In efforts to appease both conservatives and moderates, the Senate GOP has revised the Better Care Reconciliation Act (“BCRA”), the GOP’s bill to repeal and replace the Affordable Care Act (ACA).
Repealing ACA remains a top priority for President Trump and House Republicans who passed their own repeal bill, the American Health Care Act (“AHCA”) back in May. Like the initial version released in June, the revised bill still includes drastic Medicaid cuts and a conversion of Medicaid from a system of open-ended entitlement to one of fixed payments to the states. However, in an effort to appeal to moderates, the bill also provides states with about $70 billion in funds to help reduce premiums and limit out-of-pocket medical expenses for individuals who may have difficulty obtaining affordable insurance. Significantly, the new version of the bill would allow individuals to use health savings accounts (HSAs) to pay insurance premiums with pre-tax dollars in addition to out-of-pocket costs, a policy change that will increase health care coverage according to Republican supporters. It is widely speculated that even though the House and Senate ACA “repeal and replace” bills would halt enforcement of the employer mandate, few employers are likely to stop offering group health coverage to their employees if ACA is repealed.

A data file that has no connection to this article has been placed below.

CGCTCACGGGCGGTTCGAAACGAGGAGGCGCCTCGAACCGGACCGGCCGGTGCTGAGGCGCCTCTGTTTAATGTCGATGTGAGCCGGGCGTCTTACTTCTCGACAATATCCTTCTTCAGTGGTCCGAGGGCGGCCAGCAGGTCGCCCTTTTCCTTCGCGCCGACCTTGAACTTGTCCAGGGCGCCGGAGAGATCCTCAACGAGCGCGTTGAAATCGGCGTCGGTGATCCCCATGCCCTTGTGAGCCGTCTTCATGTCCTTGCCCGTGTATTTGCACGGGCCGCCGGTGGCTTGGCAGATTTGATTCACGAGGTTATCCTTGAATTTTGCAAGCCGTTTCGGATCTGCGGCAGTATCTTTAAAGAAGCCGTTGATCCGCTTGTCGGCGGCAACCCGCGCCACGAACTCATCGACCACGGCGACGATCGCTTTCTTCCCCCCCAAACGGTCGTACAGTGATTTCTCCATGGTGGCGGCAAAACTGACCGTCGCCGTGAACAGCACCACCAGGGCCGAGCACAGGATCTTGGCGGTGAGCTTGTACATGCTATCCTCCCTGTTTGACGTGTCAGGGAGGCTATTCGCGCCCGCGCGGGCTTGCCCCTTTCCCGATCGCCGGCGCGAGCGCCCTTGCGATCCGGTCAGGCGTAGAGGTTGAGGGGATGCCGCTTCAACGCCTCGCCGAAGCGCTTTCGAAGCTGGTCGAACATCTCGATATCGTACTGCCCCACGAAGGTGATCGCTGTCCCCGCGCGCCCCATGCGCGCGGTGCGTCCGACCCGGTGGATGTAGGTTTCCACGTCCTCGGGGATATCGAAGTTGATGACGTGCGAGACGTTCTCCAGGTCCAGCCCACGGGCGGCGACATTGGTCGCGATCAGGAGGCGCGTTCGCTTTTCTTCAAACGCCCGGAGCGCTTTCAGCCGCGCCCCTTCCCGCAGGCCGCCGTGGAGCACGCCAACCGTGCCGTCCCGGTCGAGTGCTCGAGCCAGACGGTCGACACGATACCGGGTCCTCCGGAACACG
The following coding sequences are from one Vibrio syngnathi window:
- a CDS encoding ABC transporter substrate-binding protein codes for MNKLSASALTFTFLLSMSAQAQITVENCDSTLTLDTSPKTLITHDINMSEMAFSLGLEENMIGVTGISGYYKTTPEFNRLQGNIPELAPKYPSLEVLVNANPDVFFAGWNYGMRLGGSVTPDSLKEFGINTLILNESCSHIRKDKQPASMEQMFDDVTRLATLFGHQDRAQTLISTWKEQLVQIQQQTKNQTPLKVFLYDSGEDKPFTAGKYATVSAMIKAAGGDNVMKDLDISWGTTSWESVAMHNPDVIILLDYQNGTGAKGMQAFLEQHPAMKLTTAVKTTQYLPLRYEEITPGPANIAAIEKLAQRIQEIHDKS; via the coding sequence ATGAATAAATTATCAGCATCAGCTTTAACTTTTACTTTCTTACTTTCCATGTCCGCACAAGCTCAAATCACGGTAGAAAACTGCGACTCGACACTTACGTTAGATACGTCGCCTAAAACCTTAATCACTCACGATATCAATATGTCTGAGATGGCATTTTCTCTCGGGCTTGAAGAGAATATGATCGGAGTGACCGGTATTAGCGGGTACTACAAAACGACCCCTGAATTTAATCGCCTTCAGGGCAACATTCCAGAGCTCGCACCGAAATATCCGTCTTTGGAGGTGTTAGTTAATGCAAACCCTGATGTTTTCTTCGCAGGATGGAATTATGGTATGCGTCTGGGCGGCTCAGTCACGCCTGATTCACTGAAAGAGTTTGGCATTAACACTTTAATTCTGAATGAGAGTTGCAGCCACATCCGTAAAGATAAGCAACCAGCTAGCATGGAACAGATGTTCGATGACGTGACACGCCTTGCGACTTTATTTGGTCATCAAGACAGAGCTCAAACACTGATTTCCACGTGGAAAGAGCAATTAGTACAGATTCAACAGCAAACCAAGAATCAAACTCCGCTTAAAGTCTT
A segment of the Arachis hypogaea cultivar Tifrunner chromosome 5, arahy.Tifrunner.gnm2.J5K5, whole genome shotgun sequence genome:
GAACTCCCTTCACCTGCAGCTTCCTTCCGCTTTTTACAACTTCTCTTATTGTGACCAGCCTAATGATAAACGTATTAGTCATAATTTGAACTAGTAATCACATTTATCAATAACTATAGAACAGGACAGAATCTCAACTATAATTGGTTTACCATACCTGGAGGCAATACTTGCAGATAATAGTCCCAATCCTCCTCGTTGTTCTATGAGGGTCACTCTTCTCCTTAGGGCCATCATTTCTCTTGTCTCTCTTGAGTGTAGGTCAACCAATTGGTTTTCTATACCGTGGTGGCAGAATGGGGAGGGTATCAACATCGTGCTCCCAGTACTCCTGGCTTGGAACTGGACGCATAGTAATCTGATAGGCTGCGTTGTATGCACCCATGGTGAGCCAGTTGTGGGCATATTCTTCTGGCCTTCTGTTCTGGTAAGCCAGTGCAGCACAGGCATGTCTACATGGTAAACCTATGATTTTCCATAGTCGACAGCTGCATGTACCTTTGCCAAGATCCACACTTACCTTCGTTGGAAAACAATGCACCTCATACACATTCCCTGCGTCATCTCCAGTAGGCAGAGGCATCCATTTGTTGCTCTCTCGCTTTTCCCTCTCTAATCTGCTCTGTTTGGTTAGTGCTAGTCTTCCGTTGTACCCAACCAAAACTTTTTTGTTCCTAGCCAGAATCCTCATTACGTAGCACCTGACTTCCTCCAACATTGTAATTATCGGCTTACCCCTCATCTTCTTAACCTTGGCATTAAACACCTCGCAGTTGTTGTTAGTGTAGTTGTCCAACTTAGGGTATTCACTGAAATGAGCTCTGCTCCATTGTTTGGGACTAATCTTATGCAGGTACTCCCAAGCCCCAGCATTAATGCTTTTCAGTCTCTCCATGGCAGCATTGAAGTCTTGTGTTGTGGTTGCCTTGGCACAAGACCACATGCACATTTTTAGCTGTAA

Still, an imminent repeal of ACA is far from guaranteed, as a number of Republicans remain uncomfortable with spending reductions to Medicaid. There are also those who believe that having HSA funds help pay for insurance premiums would fail to cover the gap between the financial assistance that people would receive under the BCRA versus the ACA, especially lower-income people with pre-existing conditions. Thus, the revised BCRA still faces considerable opposition from Senate Republicans. The bill needs to get at least 50 votes to pass, which could be a near-impossible feat.